Take the seasonal imperative to get away in mid-summer to somewhere reliably hot and sunny; add the desire to uncurl on a lounger beneath an umbrella sipping an iced drink with nothing more pressing to do than choose between listening to Midlake on the iPod or reading the next chapter of the latest Freedland/Kelsey/Green novel. And then add the fact that airlines are squeezing our baggage allowances ever further. It all means that this is the time of year when, unless you habitually fly business or first, you will be forced to think hard about packing - and doing so with maximum efficiency.
You can’t turn the pages of a glossy magazine these days without seeing a gorgeous, 50-plus woman proving that hitting a certain age does not mean invisibility and elastic waistbands. There was Anna Wintour in Carolina Herrera at the recent Council of Fashion Designers of America awards; Meryl Streep at the Oscars looking fabulous in a white draped gown; Katherine Bigelow, 59 also at the Oscars, in indigo YSL; Lulu, 61, with yet another terrific haircut…
Living in the UK, with its distinctly unpredictable summer weather, you need to be deliriously optimistic to buy even one pair of properly summery shoes, since there is every chance they may never be worn.
Jewish designers are generously scattered across the higher echelons of the fashion industry - take, for a start, Lanvin's Alber Elbaz, Ralph Lauren, Calvin Klein, Donna Karan and Marc Jacobs. What's more, Jews head up some of the biggest fashion businesses - think Sir Philip Green at Arcadia, Harold Tillman at Jaeger, the Burstein family of Browns and Lewis Trading Group of River Island. However, at the student end of the spectrum, we are not so well represented.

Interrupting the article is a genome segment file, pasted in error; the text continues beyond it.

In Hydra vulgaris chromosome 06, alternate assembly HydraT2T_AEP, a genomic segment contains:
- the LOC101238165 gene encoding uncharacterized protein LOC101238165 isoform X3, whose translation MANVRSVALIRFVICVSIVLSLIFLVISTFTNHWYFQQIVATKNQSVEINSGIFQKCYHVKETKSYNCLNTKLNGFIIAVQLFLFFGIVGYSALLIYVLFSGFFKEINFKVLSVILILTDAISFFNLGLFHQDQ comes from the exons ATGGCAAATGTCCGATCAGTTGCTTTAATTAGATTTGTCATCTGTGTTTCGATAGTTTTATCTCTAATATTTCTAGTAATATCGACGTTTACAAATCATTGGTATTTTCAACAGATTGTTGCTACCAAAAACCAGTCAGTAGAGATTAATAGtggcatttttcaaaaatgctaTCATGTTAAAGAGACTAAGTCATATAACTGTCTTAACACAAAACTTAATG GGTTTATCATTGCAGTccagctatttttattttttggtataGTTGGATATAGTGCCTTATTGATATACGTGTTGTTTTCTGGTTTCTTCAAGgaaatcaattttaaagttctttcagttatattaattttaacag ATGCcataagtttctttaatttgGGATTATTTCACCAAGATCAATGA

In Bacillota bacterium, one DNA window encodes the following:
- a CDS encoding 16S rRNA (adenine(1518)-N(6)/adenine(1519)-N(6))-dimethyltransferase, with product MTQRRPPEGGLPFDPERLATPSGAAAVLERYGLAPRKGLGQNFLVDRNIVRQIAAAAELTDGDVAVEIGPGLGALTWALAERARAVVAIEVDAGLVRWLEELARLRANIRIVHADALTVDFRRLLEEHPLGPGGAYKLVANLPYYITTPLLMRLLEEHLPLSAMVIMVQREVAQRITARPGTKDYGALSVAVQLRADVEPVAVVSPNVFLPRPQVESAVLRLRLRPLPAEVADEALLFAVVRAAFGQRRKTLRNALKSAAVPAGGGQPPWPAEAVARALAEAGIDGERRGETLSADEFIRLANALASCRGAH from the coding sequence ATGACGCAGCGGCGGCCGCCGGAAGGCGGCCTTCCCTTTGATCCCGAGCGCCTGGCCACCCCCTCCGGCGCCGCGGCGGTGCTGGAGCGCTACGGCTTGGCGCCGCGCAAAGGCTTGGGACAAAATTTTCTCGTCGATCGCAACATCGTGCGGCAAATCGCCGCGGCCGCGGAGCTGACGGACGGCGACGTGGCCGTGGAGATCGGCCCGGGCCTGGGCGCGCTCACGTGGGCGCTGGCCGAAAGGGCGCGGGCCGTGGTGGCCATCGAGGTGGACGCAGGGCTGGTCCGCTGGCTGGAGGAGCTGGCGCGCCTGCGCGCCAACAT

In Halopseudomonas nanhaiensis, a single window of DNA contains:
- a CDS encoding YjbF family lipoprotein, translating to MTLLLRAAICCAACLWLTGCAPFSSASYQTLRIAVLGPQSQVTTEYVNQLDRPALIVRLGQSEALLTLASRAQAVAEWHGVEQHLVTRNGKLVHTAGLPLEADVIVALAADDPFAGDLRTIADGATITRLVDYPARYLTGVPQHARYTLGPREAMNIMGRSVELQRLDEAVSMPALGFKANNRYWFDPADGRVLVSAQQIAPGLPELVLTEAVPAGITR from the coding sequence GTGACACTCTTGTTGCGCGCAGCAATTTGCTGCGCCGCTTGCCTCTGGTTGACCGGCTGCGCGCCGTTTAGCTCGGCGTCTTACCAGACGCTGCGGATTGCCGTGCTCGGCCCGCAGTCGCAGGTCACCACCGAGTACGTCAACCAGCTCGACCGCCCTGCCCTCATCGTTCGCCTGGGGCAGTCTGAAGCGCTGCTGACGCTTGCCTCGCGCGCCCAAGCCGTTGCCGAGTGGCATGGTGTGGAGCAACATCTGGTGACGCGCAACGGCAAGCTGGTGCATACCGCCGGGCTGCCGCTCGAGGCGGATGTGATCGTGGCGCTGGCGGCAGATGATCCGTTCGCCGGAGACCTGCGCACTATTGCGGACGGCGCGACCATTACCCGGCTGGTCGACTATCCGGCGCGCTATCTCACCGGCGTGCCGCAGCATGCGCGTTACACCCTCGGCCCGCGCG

There comes a defining moment in every thirtysomething woman’s life: the moment when she finds herself gazing at a sparkly micro miniskirt in New Look and wondering: “Am I too old for this?”
Ortal Wolfson, 30, a history teacher from East Finchley, says: “I wouldn’t wear a mini-skirt now in case I looked like mutton! I also look at people about five years older than myself and wonder whether they should be wearing what they’re wearing.”
This is a determinedly optimistic fashion department, so we are going to assume that you will reach Nice, Netanya, Nevis or whichever sunny holiday destination you are planning to visit this summer, despite the annoyingly persistent disruption caused by volcanic ash.
Now that spring is really here, the season’s most pressing fashion dilemma is no longer avoidable: what are we going to be wearing on our bottom half?
The options are varied and mainly “difficult”, particularly if you do not have the legs of a ’90s supermodel, and include shorts, harem trousers; peg-top trousers; crop-trousers; playsuits (technically, a top and bottom half, I know) and leggings, of course, to wear under a tunic or dress when temperatures dip.
The progress of the maxi — ubiquitous on the high street this summer — is a textbook example of planet fashion’s “trickle down” syndrome: a look that makes a huge impact on the catwalk but takes several seasons to hit the high street.
Cast your mind back to September 2007 when the spring/summer 2008 collections were being unveiled. That was the moment when a slew of designers, including Pucci, Cavalli, Diane von Furstenberg, Zac Posen and other hot designers, put maxis on the runway.
As one third of the iconic mid-20th century style triumvirate including Jackie O and Audrey Hepburn, Grace Kelly, the model-turned-actress-turned-real life princess made her mark on the way women across Europe and the USA dressed for most of the 1950s and 1960s. But while Jackie O and Audrey Hepburn have become bywords in the last decade for a polished style of timeless, restrained, retro chic comprising little shift dresses, big sunnies and low-heel courts, Grace Kelly with her cool, blonde, debutante style was less copied.